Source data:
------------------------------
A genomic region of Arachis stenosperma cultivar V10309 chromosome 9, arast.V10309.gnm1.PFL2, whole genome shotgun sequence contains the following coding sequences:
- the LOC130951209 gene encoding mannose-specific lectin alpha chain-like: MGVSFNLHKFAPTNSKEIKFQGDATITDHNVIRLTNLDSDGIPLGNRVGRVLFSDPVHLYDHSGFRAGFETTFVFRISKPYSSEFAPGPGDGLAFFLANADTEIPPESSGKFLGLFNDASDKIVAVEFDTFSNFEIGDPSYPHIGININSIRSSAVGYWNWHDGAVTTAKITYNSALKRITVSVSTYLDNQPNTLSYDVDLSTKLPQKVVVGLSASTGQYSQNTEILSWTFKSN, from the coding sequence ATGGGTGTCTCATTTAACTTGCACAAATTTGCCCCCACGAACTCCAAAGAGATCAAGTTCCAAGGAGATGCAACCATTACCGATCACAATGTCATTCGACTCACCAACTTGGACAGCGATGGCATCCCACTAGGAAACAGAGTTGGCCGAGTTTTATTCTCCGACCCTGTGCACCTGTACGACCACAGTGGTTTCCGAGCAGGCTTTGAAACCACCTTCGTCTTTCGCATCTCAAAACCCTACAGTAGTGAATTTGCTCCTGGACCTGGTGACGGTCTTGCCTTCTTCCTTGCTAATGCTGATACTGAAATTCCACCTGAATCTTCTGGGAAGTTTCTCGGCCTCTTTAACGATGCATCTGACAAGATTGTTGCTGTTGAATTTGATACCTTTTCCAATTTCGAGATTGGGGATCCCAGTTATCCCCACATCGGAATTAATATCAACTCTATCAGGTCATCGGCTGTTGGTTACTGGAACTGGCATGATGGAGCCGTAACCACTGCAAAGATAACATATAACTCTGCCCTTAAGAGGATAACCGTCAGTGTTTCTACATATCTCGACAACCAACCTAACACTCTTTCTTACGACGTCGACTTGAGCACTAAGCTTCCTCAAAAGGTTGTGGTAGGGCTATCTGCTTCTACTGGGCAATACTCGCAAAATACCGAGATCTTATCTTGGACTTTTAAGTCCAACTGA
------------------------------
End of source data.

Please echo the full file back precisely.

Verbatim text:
A genomic region of Arachis stenosperma cultivar V10309 chromosome 9, arast.V10309.gnm1.PFL2, whole genome shotgun sequence contains the following coding sequences:
- the LOC130951209 gene encoding mannose-specific lectin alpha chain-like: MGVSFNLHKFAPTNSKEIKFQGDATITDHNVIRLTNLDSDGIPLGNRVGRVLFSDPVHLYDHSGFRAGFETTFVFRISKPYSSEFAPGPGDGLAFFLANADTEIPPESSGKFLGLFNDASDKIVAVEFDTFSNFEIGDPSYPHIGININSIRSSAVGYWNWHDGAVTTAKITYNSALKRITVSVSTYLDNQPNTLSYDVDLSTKLPQKVVVGLSASTGQYSQNTEILSWTFKSN, from the coding sequence ATGGGTGTCTCATTTAACTTGCACAAATTTGCCCCCACGAACTCCAAAGAGATCAAGTTCCAAGGAGATGCAACCATTACCGATCACAATGTCATTCGACTCACCAACTTGGACAGCGATGGCATCCCACTAGGAAACAGAGTTGGCCGAGTTTTATTCTCCGACCCTGTGCACCTGTACGACCACAGTGGTTTCCGAGCAGGCTTTGAAACCACCTTCGTCTTTCGCATCTCAAAACCCTACAGTAGTGAATTTGCTCCTGGACCTGGTGACGGTCTTGCCTTCTTCCTTGCTAATGCTGATACTGAAATTCCACCTGAATCTTCTGGGAAGTTTCTCGGCCTCTTTAACGATGCATCTGACAAGATTGTTGCTGTTGAATTTGATACCTTTTCCAATTTCGAGATTGGGGATCCCAGTTATCCCCACATCGGAATTAATATCAACTCTATCAGGTCATCGGCTGTTGGTTACTGGAACTGGCATGATGGAGCCGTAACCACTGCAAAGATAACATATAACTCTGCCCTTAAGAGGATAACCGTCAGTGTTTCTACATATCTCGACAACCAACCTAACACTCTTTCTTACGACGTCGACTTGAGCACTAAGCTTCCTCAAAAGGTTGTGGTAGGGCTATCTGCTTCTACTGGGCAATACTCGCAAAATACCGAGATCTTATCTTGGACTTTTAAGTCCAACTGA